Stack Bros. Mechanical Contractors, a heating and plumbing contractor in northern Wisconsin and northern Minnesota, is charged in a lawsuit with violating federal law by firing two employees when they reached age 62 and by retaliating against one of those employees for resisting the company’s plan to discriminate against her.
The lawsuit has been filed by the U.S. Equal Employment Opportunity Commission (EEOC). The agency’s investigation revealed Randy Virta and Karen Kolodzeske repeatedly warned the company’s owner that his plan to fire them when they turned 62 was illegal. However, the owner followed through with his plans, firing both employees and retaliating against Kolodzeske for her complaints, first by denying her a raise and then by demoting her and cutting her hours and pay.
The lawsuit accuses Stack Bros. of violating the Age Discrimination in Employment Act (ADEA), which prohibits employers from taking adverse actions against employees and job applicants on the basis of age. The agency is seeking back pay, reinstatement, front pay, and liquidated damages for both Virta and Kolodzeske, an order barring future discrimination and retaliation, and other relief. Virta and Kolodzeske had worked for Stack Bros. for 16 and 25 years, respectively.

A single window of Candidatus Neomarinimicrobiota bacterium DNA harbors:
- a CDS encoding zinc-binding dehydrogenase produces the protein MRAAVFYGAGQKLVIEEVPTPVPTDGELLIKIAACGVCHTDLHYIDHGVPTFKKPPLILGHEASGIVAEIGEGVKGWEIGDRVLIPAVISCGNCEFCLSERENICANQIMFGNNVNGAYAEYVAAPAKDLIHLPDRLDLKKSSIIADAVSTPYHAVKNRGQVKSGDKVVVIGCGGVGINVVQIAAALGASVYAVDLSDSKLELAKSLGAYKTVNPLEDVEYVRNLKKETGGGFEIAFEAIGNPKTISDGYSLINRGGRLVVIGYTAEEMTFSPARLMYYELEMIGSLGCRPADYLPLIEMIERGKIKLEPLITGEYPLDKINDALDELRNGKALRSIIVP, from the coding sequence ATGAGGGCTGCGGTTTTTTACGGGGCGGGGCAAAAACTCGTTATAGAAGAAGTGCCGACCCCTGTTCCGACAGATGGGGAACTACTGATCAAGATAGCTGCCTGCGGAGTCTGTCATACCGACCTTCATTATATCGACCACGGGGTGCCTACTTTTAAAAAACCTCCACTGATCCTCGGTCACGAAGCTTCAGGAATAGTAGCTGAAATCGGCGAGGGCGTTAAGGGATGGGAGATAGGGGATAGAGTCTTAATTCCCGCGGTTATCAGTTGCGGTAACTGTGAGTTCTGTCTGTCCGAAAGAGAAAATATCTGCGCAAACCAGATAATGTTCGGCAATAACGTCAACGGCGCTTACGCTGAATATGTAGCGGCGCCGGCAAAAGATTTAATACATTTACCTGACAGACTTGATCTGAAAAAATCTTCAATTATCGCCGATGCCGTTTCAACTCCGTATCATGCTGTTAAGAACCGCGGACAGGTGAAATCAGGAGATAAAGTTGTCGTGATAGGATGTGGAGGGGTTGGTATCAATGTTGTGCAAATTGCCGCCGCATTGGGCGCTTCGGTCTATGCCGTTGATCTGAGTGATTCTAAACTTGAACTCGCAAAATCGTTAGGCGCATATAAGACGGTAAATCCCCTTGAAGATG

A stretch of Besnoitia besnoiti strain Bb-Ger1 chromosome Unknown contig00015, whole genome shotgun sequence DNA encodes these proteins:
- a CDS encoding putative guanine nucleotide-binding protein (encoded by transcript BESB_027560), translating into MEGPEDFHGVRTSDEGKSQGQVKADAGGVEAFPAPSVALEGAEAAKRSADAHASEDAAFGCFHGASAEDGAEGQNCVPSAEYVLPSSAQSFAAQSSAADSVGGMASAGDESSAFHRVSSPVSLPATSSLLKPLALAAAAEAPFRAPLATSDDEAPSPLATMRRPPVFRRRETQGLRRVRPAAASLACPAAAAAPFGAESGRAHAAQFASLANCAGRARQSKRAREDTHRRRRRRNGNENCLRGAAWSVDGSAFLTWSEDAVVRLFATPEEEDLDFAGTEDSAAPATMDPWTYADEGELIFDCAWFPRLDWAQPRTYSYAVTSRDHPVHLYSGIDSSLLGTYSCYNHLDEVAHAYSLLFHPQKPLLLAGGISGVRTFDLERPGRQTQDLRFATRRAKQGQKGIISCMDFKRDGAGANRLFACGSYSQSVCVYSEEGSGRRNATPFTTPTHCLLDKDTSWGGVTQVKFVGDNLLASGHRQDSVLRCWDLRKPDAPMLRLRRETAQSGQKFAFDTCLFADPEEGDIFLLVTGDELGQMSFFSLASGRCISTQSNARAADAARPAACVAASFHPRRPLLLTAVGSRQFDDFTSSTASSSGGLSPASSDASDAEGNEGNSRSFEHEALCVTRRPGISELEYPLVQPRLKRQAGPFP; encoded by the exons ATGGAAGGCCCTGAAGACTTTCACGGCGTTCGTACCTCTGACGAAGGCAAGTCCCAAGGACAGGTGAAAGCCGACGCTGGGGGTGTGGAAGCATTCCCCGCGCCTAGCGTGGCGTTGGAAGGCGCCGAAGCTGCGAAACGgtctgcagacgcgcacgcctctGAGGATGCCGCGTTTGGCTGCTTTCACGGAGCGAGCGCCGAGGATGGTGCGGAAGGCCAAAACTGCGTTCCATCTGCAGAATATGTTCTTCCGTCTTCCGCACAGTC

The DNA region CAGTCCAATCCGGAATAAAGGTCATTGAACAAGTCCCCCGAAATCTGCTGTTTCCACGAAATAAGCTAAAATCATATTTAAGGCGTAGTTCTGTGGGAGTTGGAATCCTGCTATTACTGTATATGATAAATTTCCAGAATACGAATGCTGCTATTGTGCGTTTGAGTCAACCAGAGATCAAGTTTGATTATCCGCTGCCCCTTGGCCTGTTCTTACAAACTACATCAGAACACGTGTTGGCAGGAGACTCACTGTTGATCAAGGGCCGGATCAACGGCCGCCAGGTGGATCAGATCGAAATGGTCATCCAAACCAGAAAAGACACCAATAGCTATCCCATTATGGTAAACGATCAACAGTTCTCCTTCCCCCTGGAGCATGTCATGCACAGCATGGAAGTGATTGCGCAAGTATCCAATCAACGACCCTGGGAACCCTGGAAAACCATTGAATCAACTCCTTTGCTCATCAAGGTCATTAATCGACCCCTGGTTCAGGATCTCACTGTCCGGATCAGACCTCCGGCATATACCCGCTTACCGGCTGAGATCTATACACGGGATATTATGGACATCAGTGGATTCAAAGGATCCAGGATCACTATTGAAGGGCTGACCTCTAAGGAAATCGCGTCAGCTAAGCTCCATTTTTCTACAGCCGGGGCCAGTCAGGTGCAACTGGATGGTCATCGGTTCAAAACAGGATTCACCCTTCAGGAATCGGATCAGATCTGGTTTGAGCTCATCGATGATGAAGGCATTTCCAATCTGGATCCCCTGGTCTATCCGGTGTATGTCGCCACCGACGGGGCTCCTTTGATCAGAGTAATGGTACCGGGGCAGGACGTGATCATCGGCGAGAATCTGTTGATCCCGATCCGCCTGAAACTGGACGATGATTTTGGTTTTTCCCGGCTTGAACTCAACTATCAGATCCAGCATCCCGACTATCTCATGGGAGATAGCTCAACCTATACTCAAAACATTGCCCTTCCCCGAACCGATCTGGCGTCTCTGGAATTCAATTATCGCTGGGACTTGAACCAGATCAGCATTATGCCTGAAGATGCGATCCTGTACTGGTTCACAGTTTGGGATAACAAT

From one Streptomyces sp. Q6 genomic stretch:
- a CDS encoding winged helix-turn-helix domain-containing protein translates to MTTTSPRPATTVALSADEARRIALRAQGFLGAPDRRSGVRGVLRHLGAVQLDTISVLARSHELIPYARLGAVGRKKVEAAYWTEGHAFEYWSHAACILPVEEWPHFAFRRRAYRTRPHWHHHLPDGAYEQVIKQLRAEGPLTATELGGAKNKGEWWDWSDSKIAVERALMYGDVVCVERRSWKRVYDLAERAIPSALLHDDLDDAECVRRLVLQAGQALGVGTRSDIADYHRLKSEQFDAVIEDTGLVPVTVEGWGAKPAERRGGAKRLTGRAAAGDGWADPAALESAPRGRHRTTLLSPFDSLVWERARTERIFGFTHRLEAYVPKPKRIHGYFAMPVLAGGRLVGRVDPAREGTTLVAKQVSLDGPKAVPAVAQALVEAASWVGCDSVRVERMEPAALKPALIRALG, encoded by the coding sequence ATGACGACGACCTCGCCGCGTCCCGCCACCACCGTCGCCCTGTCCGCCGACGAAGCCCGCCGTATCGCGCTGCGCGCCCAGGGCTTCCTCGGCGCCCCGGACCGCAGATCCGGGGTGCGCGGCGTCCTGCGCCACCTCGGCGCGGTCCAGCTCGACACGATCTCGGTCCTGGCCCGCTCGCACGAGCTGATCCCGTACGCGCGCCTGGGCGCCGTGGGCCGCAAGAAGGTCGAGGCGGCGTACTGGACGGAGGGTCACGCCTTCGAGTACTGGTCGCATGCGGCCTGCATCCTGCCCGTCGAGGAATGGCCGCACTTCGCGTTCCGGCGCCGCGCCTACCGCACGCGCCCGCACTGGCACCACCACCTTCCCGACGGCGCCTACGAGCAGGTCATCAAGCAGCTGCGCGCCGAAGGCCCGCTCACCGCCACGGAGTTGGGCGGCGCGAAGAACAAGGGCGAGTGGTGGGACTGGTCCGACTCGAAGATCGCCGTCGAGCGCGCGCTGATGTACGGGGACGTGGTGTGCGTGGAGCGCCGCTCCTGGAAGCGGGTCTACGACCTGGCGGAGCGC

“The conduct in this case was utterly unacceptable,” says Julianne Bowman, acting director of the EEOC’s Chicago District. “The experience, expertise and wisdom of older workers are essential to our nation’s ability to compete in the global economy and the ability of those workers to continue to be employed without discrimination is critical to their economic well-being and quality of life. When age discrimination invades the workplace, everybody loses. “
The suit, EEOC v. Stack Bros. Mechanical Contractors, Inc., was filed in U.S. District court for the Western District of Wisconsin.